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Young People Fixing Road Safety


* NOTE: Air fresheners should not obstruct the view of the driver

Road Safety Air Fresheners


Ferhaz Alam and his team from Yorkshire have created a campaign to raise awareness of the impacts of dangerous driving. They have produced a bold, in-car air freshener with the message ‘One Second, One Life’, which they hope will serve as a constant reminder of the consequences of driving recklessly.


‘It’s always in your view when you’re driving, and if it stands out, a lot of people will look at it’ says Ferhaz, from Bradford. ‘The message is to be cautious, because that one second of putting your foot down can take someone’s life.’


The group hope to share their air freshener in local schools and car washes, to spread their message as far as possible.


Corporate Pilot Jonathan Cormack said: ‘What a great idea! They are super eye-catching, very cleverly done: very impactful. And obviously a visible reminder every time you drive. I hope that you're able to get wide distribution on them.'

Is It Safe?


When Jade Kingdom was 13, she was driven in a vehicle by someone over the limit, a journey which made her feel unsafe and wary of future car journeys. Now 25, Jade and a group of young people from Milton Haven have created a video encouraging people to have the confidence to say no to getting in a vehicle in unsafe circumstances.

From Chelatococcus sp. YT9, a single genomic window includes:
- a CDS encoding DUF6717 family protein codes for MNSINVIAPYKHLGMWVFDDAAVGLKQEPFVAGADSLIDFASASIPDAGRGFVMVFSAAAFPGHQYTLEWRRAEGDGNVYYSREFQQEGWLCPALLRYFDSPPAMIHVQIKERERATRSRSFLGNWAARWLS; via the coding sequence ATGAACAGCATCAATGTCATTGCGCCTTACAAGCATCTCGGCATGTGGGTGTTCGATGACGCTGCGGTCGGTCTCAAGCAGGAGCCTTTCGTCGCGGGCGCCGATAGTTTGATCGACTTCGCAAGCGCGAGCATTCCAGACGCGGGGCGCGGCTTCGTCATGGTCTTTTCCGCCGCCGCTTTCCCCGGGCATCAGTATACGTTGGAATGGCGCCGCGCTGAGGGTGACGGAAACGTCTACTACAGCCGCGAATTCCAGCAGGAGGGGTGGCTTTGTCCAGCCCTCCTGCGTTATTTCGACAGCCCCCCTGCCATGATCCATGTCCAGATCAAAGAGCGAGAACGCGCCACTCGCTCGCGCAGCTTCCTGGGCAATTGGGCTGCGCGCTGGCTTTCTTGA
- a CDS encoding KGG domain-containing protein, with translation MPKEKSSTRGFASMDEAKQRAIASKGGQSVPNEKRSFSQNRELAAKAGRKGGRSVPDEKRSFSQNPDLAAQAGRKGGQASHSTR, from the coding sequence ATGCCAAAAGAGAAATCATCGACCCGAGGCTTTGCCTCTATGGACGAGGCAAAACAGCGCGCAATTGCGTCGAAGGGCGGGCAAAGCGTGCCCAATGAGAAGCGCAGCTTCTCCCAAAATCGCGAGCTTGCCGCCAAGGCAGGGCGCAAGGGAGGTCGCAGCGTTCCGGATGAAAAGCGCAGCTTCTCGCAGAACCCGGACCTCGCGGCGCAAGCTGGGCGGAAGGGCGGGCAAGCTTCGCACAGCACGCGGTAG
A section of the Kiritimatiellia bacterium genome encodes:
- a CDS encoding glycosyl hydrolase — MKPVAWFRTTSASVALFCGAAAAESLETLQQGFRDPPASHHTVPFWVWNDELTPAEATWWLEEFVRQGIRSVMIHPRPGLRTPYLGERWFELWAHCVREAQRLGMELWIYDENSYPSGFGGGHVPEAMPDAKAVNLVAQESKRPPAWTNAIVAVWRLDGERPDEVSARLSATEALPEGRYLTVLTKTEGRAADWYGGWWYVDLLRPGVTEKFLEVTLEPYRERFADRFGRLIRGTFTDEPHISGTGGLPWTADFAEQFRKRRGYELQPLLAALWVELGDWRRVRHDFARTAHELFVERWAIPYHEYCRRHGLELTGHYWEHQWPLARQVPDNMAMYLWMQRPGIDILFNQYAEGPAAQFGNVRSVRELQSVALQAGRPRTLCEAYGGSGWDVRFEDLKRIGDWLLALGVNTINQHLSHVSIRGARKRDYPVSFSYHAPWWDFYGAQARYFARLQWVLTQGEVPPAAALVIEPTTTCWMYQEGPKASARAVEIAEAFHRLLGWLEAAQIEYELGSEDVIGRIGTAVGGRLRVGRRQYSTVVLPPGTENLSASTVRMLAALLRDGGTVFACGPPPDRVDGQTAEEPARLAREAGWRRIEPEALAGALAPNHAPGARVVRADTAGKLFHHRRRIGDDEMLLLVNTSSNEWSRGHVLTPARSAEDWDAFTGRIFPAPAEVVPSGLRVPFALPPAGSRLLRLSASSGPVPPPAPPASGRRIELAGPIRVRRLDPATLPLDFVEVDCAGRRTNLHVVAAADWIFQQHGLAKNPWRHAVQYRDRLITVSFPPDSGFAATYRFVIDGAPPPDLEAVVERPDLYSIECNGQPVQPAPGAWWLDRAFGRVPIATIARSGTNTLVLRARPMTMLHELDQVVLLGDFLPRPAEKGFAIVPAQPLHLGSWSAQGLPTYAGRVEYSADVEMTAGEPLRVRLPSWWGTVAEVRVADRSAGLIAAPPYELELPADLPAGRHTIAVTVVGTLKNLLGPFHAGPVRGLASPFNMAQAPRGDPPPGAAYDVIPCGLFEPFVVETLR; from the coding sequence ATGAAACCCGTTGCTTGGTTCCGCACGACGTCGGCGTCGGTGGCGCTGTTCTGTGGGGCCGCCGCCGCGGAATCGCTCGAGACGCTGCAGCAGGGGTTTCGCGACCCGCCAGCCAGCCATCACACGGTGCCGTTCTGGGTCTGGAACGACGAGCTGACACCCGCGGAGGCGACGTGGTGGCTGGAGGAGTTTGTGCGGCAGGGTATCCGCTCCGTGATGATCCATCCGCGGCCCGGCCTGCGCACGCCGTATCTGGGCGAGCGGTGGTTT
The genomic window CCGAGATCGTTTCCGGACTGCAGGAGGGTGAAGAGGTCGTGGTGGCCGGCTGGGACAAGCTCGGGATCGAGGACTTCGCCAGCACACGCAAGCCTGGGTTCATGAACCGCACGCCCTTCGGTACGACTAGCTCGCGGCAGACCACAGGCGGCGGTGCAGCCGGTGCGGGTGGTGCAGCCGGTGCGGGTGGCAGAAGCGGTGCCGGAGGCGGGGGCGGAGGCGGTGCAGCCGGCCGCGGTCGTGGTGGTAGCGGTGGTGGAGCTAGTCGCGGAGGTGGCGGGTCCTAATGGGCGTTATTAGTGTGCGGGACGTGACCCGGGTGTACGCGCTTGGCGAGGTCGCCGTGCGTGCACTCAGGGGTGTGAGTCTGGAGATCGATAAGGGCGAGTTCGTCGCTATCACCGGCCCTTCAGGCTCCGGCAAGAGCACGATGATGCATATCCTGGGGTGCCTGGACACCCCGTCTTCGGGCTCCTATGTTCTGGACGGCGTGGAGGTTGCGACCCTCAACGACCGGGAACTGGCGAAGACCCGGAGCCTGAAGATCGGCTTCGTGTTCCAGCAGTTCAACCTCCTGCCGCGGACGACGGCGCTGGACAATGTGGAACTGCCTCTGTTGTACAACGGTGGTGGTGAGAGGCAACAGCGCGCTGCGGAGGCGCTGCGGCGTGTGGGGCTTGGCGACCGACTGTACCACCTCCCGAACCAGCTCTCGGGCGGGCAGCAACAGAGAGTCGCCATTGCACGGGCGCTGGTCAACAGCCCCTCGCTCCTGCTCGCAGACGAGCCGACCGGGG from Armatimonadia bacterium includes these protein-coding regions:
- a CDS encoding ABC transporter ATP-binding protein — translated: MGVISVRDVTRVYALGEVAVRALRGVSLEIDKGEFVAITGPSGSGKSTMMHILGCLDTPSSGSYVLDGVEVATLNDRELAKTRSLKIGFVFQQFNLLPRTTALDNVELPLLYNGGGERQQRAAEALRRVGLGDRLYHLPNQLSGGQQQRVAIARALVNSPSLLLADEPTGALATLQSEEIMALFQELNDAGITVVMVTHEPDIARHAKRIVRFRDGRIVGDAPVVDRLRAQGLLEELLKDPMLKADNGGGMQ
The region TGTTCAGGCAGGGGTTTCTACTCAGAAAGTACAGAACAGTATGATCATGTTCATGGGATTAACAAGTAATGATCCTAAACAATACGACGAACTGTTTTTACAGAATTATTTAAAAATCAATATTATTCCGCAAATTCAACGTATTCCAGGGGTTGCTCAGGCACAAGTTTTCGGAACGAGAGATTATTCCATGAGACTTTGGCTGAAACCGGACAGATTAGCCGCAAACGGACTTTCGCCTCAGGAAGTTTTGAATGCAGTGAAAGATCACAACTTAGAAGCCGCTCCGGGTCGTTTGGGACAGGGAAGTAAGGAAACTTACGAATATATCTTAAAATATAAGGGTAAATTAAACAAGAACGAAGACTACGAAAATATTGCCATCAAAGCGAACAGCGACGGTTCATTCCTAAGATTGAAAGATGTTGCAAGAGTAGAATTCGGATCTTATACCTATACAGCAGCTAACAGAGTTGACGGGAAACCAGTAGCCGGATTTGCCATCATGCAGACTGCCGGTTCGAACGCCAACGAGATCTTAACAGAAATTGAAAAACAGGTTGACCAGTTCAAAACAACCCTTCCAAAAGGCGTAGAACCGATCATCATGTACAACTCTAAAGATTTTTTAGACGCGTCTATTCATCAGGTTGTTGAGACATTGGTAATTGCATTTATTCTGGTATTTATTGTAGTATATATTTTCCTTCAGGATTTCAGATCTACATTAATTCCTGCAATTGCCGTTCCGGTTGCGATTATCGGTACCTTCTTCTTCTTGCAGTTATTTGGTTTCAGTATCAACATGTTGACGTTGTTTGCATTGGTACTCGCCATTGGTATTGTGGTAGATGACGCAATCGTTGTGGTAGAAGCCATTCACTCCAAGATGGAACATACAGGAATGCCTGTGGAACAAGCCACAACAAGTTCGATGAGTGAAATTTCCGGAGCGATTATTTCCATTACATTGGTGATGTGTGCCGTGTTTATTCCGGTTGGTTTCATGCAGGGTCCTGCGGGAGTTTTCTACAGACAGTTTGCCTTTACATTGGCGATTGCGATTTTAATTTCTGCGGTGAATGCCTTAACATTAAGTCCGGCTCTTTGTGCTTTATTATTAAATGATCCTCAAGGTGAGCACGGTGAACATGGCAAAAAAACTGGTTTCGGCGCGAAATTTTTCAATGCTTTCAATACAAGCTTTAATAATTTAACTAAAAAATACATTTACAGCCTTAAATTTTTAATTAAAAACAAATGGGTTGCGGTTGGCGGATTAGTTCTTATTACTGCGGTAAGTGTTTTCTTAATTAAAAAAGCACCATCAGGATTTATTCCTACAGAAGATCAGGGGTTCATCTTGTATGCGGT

The video, entitled 'Which Road Would You Take?' carries the message ‘if in doubt, speak out’ in a bid to empower young people not to give in to peer pressure. 


‘Every time I get in the car with someone I always question whether it’s safe, I’m always on edge,’ explained Jade. ‘You don’t always realise when people are on drugs but with alcohol you can usually smell it – you have to be so careful.’


Emma Skeates, Former National Campaign Manager at Drive iQ described the project as a ‘very effective film which all young people can relate to. It is SO important to point out to youngsters that as a passenger you do in fact have an enormous amount of power over the outcome of a journey. Speaking out could not only save your life, but the lives of the others in the vehicle. Silence kills and this film demonstrated that really clearly.’

Don't Dial And Drive


Two years after her sister Becky was nearly killed by a driver using his phone behind the wheel, Cassy teamed up with Fixers to create a video carrying a strong message for drivers tempted to make a call.


Becky was left with a ruptured spleen, broken pelvis, fractured ribs and a broken arm as a result of the accident, and was told her three-year-old daughter would have died had she been in the vehicle.


The 14-year-old's film insists there is no phonecall more important than the safety of other road users. 


‘I don’t think drivers realise the dangers of what could happen,’ Cassy said. ‘A life is more important than a phone call or text message.’


Sue Snoddy, from Bradford Council's Road Safety Team, said: 'The message is important and current.' Pilot Jonathan Cormack added: 'I think the video is very powerful, with simple and effective production.'